I’m getting a guitar, and my friend said that I should get one with lower strings since then I can move my fingers faster. Thoughts?
You don’t say if you are just learning, but I gather that you are, from the way you worded your question. So, going from that assumption, (yes, I DO know how to break down that word!) here goes:
You are asking about the “action” of a guitar- how easy or difficult it is to press the strings down against the frets. Yes, lower strings- lower action- will make it easier to press the strings down, something attractive to beginners. Generally, a solid-body electric guitar will have, or be adjustable to, the lowest action.
But there is more to the issue:
NECK/FRETBOARD WIDTH: How wide the neck, and fretboard, are. A narrow neck/fretboard makes reaching to the strings on the top easier, but be careful- a narrow fretboard puts the strings closer together, so if you have fat-ish fingers, you will have difficulty keeping your fingers off the strings adjacent to the string you are trying to fret. If a narrow neck will benefit you, solid-body electrics and accoustic guitars will help.
NECK THICKNESS OR FATNESS: How “fat” the neck is, from the front of the fretboard to the back of the neck where your thumb rest to give you leverage to press down the strings. This is largely a personal preference- I find I love the feel of fat Gibson necks which do feel a bit like half a baseball bat, but some players prefer the thinner profile of a Fender “D” shaped neck. If you have smaller hands, a thinner neck will probably be easier for you to play.
“SCALE” LENGTH, which also determines NECK LENGTH: How far it is from the nut to the bridge. A longer scale means a longer neck (duh!) and if you are smallish (with shorter arms) you may find reaching “all the way” to the end of a long-scale guitar uncomfortable. In this case, a “student” guitar like the Fender Mustang might suit you well. If you are under about 12, a 3/4 sized guitar might be best, but you will outgrow it in a few years. A shorter scale length also puts the frets closer together, so if you have fat fingers, you will have difficulty getting all your fingers crunched together to make some chords.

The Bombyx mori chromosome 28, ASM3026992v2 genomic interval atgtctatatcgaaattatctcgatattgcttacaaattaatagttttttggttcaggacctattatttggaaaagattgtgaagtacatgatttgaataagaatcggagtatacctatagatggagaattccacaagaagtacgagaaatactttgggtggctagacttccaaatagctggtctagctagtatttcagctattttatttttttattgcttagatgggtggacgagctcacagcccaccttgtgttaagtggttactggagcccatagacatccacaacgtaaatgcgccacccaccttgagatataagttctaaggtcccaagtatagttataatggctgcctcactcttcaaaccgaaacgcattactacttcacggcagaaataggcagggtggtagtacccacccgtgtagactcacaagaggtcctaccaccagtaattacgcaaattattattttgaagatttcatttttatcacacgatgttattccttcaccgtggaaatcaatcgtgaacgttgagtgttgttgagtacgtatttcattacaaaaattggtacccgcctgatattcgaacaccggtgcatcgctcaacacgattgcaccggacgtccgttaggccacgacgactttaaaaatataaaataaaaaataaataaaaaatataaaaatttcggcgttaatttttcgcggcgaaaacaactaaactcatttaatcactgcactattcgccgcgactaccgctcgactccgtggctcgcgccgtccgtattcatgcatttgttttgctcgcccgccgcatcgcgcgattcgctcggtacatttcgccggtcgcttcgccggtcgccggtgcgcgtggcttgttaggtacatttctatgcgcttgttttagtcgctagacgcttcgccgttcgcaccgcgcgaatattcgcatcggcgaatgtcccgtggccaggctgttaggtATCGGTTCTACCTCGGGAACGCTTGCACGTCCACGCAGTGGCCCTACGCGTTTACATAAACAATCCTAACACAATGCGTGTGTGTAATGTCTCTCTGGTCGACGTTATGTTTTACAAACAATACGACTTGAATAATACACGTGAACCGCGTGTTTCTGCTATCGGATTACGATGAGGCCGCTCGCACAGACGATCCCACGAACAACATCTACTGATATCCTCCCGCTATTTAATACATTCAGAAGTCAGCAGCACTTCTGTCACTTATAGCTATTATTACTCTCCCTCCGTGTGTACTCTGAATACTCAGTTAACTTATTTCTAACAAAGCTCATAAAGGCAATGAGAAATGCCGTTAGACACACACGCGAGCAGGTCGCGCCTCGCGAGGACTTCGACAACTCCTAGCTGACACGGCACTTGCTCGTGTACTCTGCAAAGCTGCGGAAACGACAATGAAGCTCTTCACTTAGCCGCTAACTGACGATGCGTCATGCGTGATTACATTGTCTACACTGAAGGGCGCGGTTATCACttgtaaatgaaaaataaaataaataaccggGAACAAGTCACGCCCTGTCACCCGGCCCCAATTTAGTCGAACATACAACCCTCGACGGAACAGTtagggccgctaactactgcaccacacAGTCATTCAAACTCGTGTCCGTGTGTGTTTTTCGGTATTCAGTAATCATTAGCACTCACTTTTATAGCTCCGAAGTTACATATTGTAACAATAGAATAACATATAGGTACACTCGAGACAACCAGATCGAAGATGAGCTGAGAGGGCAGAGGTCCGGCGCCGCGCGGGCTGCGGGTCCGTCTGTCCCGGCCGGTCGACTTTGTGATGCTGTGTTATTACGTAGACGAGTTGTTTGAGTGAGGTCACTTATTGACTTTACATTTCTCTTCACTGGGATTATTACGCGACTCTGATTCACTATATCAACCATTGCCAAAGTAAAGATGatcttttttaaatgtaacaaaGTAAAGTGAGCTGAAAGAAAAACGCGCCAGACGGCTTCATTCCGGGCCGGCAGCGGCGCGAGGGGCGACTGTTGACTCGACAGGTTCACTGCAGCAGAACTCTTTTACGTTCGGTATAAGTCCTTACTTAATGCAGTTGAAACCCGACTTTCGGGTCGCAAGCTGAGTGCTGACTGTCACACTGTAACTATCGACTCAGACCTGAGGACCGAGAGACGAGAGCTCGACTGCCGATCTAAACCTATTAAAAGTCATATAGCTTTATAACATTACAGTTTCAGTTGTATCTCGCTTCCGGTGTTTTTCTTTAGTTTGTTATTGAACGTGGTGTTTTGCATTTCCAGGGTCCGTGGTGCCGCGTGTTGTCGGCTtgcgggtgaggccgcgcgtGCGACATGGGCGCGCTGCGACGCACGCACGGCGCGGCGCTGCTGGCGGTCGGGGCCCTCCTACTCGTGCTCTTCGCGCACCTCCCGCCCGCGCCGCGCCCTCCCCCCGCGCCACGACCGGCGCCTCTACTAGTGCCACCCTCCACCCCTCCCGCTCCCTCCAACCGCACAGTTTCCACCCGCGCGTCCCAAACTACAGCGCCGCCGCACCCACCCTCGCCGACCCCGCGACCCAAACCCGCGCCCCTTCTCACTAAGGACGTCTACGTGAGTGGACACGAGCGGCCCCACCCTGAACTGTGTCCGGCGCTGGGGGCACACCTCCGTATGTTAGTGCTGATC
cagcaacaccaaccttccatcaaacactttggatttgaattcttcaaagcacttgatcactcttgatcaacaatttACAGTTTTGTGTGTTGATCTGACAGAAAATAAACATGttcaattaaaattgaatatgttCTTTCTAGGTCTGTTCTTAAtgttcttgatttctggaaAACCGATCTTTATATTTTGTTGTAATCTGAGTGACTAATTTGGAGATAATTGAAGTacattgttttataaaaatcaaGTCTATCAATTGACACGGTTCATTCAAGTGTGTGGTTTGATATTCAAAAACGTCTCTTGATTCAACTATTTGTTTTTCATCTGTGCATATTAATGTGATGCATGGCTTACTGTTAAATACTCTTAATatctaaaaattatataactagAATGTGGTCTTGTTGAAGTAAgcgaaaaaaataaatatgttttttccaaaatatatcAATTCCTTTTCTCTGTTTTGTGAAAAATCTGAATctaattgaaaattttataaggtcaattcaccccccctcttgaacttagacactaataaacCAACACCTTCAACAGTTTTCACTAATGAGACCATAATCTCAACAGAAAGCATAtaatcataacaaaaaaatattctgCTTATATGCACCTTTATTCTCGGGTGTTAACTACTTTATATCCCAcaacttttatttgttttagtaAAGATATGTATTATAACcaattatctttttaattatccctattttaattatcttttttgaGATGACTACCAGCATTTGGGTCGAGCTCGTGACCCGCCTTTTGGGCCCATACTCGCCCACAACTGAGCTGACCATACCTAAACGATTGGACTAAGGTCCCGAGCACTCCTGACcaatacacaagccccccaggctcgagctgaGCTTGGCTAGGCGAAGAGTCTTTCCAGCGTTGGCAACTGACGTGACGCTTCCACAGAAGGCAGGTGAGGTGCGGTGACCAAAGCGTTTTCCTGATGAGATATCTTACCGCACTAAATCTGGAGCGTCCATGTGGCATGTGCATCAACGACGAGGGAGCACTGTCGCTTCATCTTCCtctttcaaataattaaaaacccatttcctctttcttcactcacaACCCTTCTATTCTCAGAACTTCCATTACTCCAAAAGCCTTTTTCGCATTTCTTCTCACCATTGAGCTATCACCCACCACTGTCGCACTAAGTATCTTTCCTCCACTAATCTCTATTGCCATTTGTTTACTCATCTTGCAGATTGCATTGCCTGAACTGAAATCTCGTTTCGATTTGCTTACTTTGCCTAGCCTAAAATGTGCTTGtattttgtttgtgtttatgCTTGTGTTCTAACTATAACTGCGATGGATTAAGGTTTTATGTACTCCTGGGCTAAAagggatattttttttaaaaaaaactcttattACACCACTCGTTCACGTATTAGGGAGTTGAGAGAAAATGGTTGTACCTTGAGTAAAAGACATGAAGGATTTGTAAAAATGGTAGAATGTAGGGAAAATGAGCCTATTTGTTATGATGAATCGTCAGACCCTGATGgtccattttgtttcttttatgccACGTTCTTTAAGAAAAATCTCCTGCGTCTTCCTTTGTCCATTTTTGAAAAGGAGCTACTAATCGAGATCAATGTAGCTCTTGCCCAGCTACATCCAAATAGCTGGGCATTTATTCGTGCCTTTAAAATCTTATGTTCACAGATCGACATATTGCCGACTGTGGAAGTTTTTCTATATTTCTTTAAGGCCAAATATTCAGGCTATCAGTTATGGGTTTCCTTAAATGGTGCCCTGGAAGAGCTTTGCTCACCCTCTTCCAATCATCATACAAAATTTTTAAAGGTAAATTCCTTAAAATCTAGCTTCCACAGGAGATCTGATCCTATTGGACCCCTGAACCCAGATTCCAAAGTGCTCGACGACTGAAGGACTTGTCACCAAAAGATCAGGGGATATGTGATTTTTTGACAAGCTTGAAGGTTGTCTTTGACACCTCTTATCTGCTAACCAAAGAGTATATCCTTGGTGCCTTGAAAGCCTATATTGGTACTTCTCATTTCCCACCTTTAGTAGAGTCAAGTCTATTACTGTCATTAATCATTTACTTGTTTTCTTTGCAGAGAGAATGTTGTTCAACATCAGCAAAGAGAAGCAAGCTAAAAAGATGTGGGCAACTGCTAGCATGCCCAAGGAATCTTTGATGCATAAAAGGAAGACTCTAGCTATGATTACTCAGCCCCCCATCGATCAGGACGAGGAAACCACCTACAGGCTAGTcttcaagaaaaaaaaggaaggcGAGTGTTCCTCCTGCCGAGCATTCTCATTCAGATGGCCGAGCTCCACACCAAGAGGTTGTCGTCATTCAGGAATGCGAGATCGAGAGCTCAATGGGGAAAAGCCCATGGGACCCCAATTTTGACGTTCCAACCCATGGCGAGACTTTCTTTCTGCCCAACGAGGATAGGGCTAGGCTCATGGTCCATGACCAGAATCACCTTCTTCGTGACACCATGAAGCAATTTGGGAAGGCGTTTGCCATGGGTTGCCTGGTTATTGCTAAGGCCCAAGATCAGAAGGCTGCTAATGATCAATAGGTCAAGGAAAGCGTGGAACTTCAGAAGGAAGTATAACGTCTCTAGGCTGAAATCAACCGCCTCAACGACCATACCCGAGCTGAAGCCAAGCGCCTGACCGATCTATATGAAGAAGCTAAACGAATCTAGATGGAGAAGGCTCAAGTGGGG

STRING CONSTRUCTION AND SIZE: Beginners are often started on nylon-string guitars, with the belief that the nylon strings being softer, make for easier playing. Only to a point: the necks are quite wide, making reaching the top stings difficult. Better to deal with steel strings and narrow necks. Smaller gauge strings are easier to push down than bigger gauges, but the smallest wire strings can cut into new player fingers.
PLAYING TECHNIQUE: Really, the most important part. From the beginning, learn to push the strings down ONLY AS HARD AS NEEDED TO GET THE NOTE TO RING, INSTEAD OF THUMP. Learning this early will make you a better, faster and more musical guitarist, and will allow you to play longer without your fingers getting fatigued. Other proper techniques, like elevating the neck of the guitar a little (like classical players do) instead of holding it horizontal (like folk players do when sitting) will make for more comfy playing, too.
So to sum up:
If you have small hands: A small-body steel string accoustic or most solid-body Stratocaster type electric.
If you have large hands and/or fat fingers: Wide-neck steel string accoustic (Seagull S6 Folk, for instance) or Gibson-type electric, or nylon-string accoustic.
If you have a smaller body and/or shorter arms: Student sized guitar like a Fender Mustang.
IF THE GUITAR SEEMS HARD TO PLAY, ESPECIALLY IN REGARDS TO PUSHING THE STRINGS DOWN, ask a guitar technician if he can lower the action.
One last word of advise: GET A GUITAR INSTRUCTOR. Sure, you can teach yourself guitar, or your friends can, but guitar is such a technical (reliant on technique) activity, you can easily develop “bad” habits that will slow down your progress and/or playing. A good instructor earns every penny of his or her pay every time he or she helps you develop good playing habits, like minimal finger pressure on the stings/fretboard, holding the guitar, etc.
on: 12th March 09